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Dead people are voting

| Monday, Oct. 17, 2016, 9:54 a.m.
People wearing costumes participate in a 'Zombie Walk' on World Zombie Day, in central London on October 8, 2016.
World Zombie Day is an international annual event that grew from Pittsburgh's first ever Zombie Walk at Monroeville Mall in 2006 -- the setting for Dawn of the Dead. Now, more than 50 cities participate in the event, which in London, is used as an opportunity to raise money for chairty.
AFP/Getty Images
People wearing costumes participate in a 'Zombie Walk' on World Zombie Day, in central London on October 8, 2016. World Zombie Day is an international annual event that grew from Pittsburgh's first ever Zombie Walk at Monroeville Mall in 2006 -- the setting for Dawn of the Dead. Now, more than 50 cities participate in the event, which in London, is used as an opportunity to raise money for chairty.

With Halloween so close to the November election, we may as well bring up the obvious link between ghouls and political hacks: Dead people are voting.

Reports are popping up around the country about deceased people who continue to vote, as recently reported by a Denver television station. That report prompted the Chicago Tribune's editorial board to publish a tongue-in-cheek editorial in which the editors admitted that dead people have influenced the outcome of Chicago elections for many years.

That reminded me of an odd experience I had in Chicago just before election time a decade or so ago.

I was in town on business for six or seven weeks and spent many spare hours touring the blues joints and restaurants that are legendary there. And then one night, after enjoying a wee few adult beverages, I swear I saw dead people marching up and down Michigan Avenue, stuffing their pockets with voter registrations and absentee ballots.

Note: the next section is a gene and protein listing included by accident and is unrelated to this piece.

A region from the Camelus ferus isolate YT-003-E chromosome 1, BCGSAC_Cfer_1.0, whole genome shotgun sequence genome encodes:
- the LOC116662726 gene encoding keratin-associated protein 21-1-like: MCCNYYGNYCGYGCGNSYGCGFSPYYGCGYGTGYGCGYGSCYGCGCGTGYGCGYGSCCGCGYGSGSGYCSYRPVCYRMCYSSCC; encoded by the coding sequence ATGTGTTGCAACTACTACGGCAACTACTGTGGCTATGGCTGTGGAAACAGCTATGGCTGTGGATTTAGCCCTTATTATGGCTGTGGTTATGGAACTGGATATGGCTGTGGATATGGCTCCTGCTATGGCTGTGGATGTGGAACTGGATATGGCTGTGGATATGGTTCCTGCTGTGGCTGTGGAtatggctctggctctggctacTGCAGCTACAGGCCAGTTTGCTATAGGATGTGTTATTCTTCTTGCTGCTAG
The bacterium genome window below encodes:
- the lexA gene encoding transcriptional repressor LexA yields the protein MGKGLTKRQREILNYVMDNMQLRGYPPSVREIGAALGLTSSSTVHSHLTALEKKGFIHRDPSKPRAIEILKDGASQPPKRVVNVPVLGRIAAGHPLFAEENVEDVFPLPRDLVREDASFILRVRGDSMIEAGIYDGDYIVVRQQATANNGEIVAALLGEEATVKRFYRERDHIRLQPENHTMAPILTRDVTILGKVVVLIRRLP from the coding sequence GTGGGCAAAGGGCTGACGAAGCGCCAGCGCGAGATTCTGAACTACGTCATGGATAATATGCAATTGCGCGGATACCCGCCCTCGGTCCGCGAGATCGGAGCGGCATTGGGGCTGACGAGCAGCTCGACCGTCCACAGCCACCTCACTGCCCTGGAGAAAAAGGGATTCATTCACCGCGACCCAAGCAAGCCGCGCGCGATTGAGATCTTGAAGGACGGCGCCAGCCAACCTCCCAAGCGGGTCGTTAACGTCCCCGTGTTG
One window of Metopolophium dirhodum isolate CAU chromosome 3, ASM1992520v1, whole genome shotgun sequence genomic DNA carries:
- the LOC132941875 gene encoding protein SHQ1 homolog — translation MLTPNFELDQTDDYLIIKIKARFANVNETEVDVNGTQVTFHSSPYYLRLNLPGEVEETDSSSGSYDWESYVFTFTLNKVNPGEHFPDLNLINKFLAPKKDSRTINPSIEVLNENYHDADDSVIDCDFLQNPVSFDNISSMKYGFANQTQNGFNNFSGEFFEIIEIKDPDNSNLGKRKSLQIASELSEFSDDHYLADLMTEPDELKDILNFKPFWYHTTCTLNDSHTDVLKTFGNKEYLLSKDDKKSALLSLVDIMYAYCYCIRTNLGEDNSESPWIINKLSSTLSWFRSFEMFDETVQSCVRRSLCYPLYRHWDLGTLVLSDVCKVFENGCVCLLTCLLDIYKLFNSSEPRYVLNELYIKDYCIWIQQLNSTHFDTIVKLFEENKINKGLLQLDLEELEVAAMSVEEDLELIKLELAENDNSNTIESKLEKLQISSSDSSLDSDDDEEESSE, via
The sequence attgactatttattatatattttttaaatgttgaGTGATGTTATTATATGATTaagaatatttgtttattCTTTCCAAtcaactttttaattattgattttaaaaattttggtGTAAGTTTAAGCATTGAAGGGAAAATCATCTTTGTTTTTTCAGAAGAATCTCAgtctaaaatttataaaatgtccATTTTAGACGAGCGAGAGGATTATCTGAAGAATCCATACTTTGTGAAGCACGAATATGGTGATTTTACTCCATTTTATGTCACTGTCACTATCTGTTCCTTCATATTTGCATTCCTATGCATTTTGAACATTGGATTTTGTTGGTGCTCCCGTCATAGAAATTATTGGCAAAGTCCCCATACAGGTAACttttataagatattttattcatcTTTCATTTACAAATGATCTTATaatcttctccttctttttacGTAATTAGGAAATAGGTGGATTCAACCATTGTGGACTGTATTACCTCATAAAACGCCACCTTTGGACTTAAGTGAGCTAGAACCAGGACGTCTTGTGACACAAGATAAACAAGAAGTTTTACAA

They looked liked extras in a George Romero flick.

I struck up a conversation with one of them. He said he was a member of the American Association of Dead People and that if any Republican tried to suppress his vote, the American Civil Liberties Union would be crawling over the suppressor faster than you could say “Jesse Jackson.” Then he said Herbert Hoover didn't have a fiddler's chance of beating FDR.

In no time, ghosts and goblins of every kind began oozing out of the city's underbelly. I passed an Internet café further up Michigan and saw a group of ghostly Internet nerds using their mastery over the web to spread lies about the candidate they loathed.

Annoyed by their antics, I walked down to the Billy Goat Tavern, for years a favorite watering hole for the city's old-school journalists. I sensed the presence of columnist Mike Royko there, and God knows we need more journalists like of him now.

Royko always called it like he saw it. His purpose was to shed light on the truth, even if the truth hurt. He knew that a great country like ours had its share of corruption, but in the end it was saved time and again by the fairness, the good-heartedness and the logical reasoning of the American people.

In any event, all joking aside, dead voters are registering and voting and the Chicago Tribune editorial board admits that the city has a “long and extensive history of turning out the graveyard vote.”

The board shared some examples.

One fellow, Raymond Hicks, was a Chicago Democrat precinct captain in the 27th Ward. He was legendary for his election-fraud activities.

During a 1983 corruption trial, the Tribune reported that Hicks “told of visiting every hotel and flophouse in the West Side ward to pay for votes and lists of people who had died or moved and would not be voting.” Such methods were often effective. Richard Milhous Nixon knows about it all too well. In 1960, John F. Kennedy's father allegedly was very successful paying for such tactics to put Illinois in the win column for JFK and help him take the presidency from Nixon.

The Times cites a report by Earl Mazo, a reporter for the New York Herald Tribune, who was shocked to learn that dead people really did vote in the 1960 election. He found a cemetery in which “the names on the tombstones were registered and voted” for JFK.

In any event, dead people will be voting in this year's election, which probably makes sense because, if this nutty election is any indication, and it is, the country is fast heading to an early grave.

Tom Purcell, a freelance writer, lives in Library. His books include “Misadventures of a 1970s Childhood” and “Wicked Is the Whiskey,” a Sean McClanahan mystery, Visit him on the web at TomPurcell.com. Email him at: Tom@TomPurcell.com.

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